The Mill and the Cross Reviews

  • Sep 30, 2014

    Simply a masterpiece.

    Simply a masterpiece.

  • Carlos M Super Reviewer
    Jul 29, 2014

    What a truly remarkable accomplishment in terms of jaw-dropping visuals, but the problem is that Cinema is not Painting, and so Majewski is unable to transpose the symbolism of Bruegel's work to the screen without relying on an expository explanation of his intentions.

    What a truly remarkable accomplishment in terms of jaw-dropping visuals, but the problem is that Cinema is not Painting, and so Majewski is unable to transpose the symbolism of Bruegel's work to the screen without relying on an expository explanation of his intentions.

  • Apr 21, 2014

    An art movie about the 16th century's arts. It was based on the book of the same name which details the landscaper Pieter Bruegel's painting 'The Procession to Calvary'. A movie specially made for classical painting lovers. The movie had very less talkings and everything should be learnt by watching the pictures which depicts painting like series of frames. So there's nothing much to talk about the movie. One of the best ever production designs. Frankly, I was less enjoyed due to lack of knowledge about Bruegel, but glad I saw it and come to know few things about 1500s culture through his paintings. After all, I was not stranger to 'The Procession to Calvary' only by a few weeks before watching this movie. Recently I saw a movie called 'Museum Hours' and it helped a bit to understand this movie. In that movie a guide, an expert briefs in a scene about this painting and the reason behind it. It was a very unique movie, which still won't exactly portray as it had happened. A glimpse about the idea of it might have been like that. More like an imaginary world created behind the magnificent art work. Not suitable for all, especially those who watch movies for entertainment should stay away from it.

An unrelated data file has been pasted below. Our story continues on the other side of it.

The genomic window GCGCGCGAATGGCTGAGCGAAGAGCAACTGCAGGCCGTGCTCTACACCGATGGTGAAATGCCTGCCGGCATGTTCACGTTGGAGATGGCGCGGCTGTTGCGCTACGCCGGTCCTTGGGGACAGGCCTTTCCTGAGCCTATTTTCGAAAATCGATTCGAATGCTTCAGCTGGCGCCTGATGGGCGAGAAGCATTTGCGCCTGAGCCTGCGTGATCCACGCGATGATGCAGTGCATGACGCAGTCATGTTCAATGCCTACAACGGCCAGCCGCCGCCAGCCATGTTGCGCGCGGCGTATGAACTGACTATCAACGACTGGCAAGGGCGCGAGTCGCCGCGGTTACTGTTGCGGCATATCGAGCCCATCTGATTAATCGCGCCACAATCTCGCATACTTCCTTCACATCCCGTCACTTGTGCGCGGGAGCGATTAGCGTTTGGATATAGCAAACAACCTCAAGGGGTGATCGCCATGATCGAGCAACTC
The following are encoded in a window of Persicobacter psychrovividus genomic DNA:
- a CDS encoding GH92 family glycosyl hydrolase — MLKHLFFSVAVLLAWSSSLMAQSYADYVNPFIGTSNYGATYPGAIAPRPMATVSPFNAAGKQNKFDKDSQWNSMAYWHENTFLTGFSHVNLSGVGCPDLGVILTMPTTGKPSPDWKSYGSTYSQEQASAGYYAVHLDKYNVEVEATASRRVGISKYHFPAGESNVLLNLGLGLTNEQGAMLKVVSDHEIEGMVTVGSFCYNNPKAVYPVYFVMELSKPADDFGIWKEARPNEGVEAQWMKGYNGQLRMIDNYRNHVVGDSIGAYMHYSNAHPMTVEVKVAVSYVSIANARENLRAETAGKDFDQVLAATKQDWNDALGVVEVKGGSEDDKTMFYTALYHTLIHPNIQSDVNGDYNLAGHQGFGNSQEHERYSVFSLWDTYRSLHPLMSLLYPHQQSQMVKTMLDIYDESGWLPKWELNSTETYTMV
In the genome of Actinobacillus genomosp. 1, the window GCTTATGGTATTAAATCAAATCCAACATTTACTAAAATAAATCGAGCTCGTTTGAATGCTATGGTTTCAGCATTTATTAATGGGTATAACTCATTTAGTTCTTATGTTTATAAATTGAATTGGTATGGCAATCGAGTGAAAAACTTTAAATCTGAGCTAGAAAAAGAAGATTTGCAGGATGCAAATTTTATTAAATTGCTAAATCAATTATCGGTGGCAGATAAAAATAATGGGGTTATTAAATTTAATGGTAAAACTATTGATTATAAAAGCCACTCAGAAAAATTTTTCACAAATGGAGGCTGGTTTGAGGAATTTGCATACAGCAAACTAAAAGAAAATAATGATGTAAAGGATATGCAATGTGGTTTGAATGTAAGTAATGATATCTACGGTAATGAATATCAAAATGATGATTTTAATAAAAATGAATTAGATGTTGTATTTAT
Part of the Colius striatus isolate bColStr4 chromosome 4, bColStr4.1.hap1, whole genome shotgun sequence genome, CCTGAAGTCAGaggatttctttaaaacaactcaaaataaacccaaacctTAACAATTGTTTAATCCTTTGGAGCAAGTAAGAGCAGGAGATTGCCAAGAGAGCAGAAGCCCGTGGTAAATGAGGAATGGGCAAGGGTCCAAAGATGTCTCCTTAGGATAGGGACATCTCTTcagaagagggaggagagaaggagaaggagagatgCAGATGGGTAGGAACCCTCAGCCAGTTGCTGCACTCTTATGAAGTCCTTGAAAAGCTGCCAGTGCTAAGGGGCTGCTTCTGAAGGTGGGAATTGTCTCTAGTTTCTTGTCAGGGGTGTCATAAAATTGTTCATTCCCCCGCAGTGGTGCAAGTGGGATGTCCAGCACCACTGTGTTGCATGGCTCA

An art movie about the 16th century's arts. It was based on the book of the same name which details the landscaper Pieter Bruegel's painting 'The Procession to Calvary'. A movie specially made for classical painting lovers. The movie had very less talkings and everything should be learnt by watching the pictures which depicts painting like series of frames. So there's nothing much to talk about the movie. One of the best ever production designs. Frankly, I was less enjoyed due to lack of knowledge about Bruegel, but glad I saw it and come to know few things about 1500s culture through his paintings. After all, I was not stranger to 'The Procession to Calvary' only by a few weeks before watching this movie. Recently I saw a movie called 'Museum Hours' and it helped a bit to understand this movie. In that movie a guide, an expert briefs in a scene about this painting and the reason behind it. It was a very unique movie, which still won't exactly portray as it had happened. A glimpse about the idea of it might have been like that. More like an imaginary world created behind the magnificent art work. Not suitable for all, especially those who watch movies for entertainment should stay away from it.

  • Edgar C Super Reviewer
    Dec 25, 2013